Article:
How to be a responsible pet owner when you are a tenant – Carmen Norton

Help your pet adjust to your new home before you leave them alone.

Many landlords who have had a bad experience with pets in their rental property once will not allow pets inside their property in future.

Many landlords have a strict “no pets allowed” policy due to a variety of reasons.

It may be that the sectional title building is completely pet-free, or that the owner is worried about the pet damaging the property, or receiving complaints from neighbours because of barking dogs and roaming cats.

Fortunately there are still some landlords who allow pets in their rental property, but this obviously also places a responsibility on the tenant, not only for the well-being of yourself and your own pet, but also for future tenants and their pets.

PG van der Linde, from Seeff, said many potential tenants have pets and if a landlord doesn’t want to permit pets to live on the premises, they are essentially reducing the market for their property. The landlord will have more peace of mind once clear guidelines have been set for tenants with pets.

“Many landlords who have had a bad experience with pets in their rental property once will not allow pets in their property in future.”

It is important for tenants in pet-friendly rental properties to follow the below advice:

• Your pet should not become a nuisance or anyone else’s responsibility in the complex or the neighbourhood you are renting in. Spay or neuter cats so that they won’t roam or become noisy during the mating season.

• Dogs should be trained not to bark unless necessary and should also not be left alone for extended periods of time. Dogs should also get enough exercise so that they won’t become frustrated.

• If you are planning to go away, ensure that you have a reliable pet sitter to take proper care of your pets or take them to a kennel. Lonely pets often become a nuisance.

Also read: How to develop a pet friendly garden

• Try not to buy or adopt new pets during your lease period for you can’t be sure how a new pet will behave and whether it will cause trouble by not adapting to their new environment. You are better able to predict your current pet’s behaviour than a new pet’s behaviour.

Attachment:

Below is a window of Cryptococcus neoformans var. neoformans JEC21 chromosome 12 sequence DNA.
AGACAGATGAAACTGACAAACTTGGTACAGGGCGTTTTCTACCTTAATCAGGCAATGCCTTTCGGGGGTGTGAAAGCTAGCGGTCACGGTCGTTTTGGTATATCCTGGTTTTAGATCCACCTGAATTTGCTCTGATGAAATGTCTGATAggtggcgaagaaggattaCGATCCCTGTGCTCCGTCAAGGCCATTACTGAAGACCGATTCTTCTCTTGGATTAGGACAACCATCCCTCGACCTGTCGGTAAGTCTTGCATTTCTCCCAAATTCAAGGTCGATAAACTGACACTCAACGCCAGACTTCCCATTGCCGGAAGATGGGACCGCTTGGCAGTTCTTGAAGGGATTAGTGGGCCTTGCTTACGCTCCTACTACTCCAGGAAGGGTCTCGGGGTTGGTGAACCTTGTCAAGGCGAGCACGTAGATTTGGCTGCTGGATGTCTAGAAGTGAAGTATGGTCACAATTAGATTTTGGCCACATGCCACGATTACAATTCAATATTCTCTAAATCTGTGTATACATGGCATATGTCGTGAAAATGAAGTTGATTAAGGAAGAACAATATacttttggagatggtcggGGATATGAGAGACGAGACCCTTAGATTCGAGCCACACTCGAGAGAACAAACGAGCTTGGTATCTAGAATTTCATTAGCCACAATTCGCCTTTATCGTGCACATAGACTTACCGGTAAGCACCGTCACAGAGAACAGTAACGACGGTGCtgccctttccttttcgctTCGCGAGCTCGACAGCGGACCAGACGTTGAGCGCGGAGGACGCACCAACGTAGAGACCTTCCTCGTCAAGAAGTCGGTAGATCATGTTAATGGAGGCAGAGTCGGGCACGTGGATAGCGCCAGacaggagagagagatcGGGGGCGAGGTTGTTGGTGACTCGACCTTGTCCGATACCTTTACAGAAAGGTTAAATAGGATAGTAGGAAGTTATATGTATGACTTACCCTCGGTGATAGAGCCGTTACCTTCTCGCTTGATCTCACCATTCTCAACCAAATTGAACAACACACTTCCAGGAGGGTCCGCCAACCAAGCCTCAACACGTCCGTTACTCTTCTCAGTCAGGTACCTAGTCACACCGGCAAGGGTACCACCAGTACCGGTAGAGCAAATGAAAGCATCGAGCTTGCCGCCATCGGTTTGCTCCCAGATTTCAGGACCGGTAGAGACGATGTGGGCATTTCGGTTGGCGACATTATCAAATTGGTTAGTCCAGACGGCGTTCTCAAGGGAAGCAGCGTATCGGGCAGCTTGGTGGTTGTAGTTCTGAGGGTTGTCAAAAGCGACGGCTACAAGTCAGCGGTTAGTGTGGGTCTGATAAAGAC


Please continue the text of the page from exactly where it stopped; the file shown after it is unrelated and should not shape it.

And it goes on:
• If your pet damages a rental property, take ownership for it and repair the damage as soon as possible.

• Be very careful to keep pets in a furnished property as they can cause extensive damage to things like carpets, furniture and curtains. Cover the furniture with plastic covers and buy various scratch pads for your cats and place them around the home in order to deter cats from using the furniture to sharpen their nails.

• Clean the carpets and curtains professionally from time to time to get rid of any unpleasant pet odours.

• Ensure that your pet’s immunisations are up to date and deflea and deworm your pet religiously. The last thing you want is to introduce an insect infestation to the home you are renting.

• Always keep your dog on a leash when walking around the complex or neighbourhood and make sure you pick up after your dog.

• Ensure that dogs can’t get out of the grounds and make sure friends, family, domestic workers and gardeners also know to always close the gates behind them so that dogs won’t escape.

• Help your pet adjust to your new home before you leave them alone.

• Don’t keep aggressive pets (big or small) or any animal that has bitten a person (especially a child) before. This can end up costing you dearly (in financial and emotional terms).

• If you had an outdoor cat before, don’t expect the cat to stay indoors now. Cats should also be litter box trained so that they won’t be tempted to roam outside.

• If you pet is displaying any strange behaviour contact your vet straight away.

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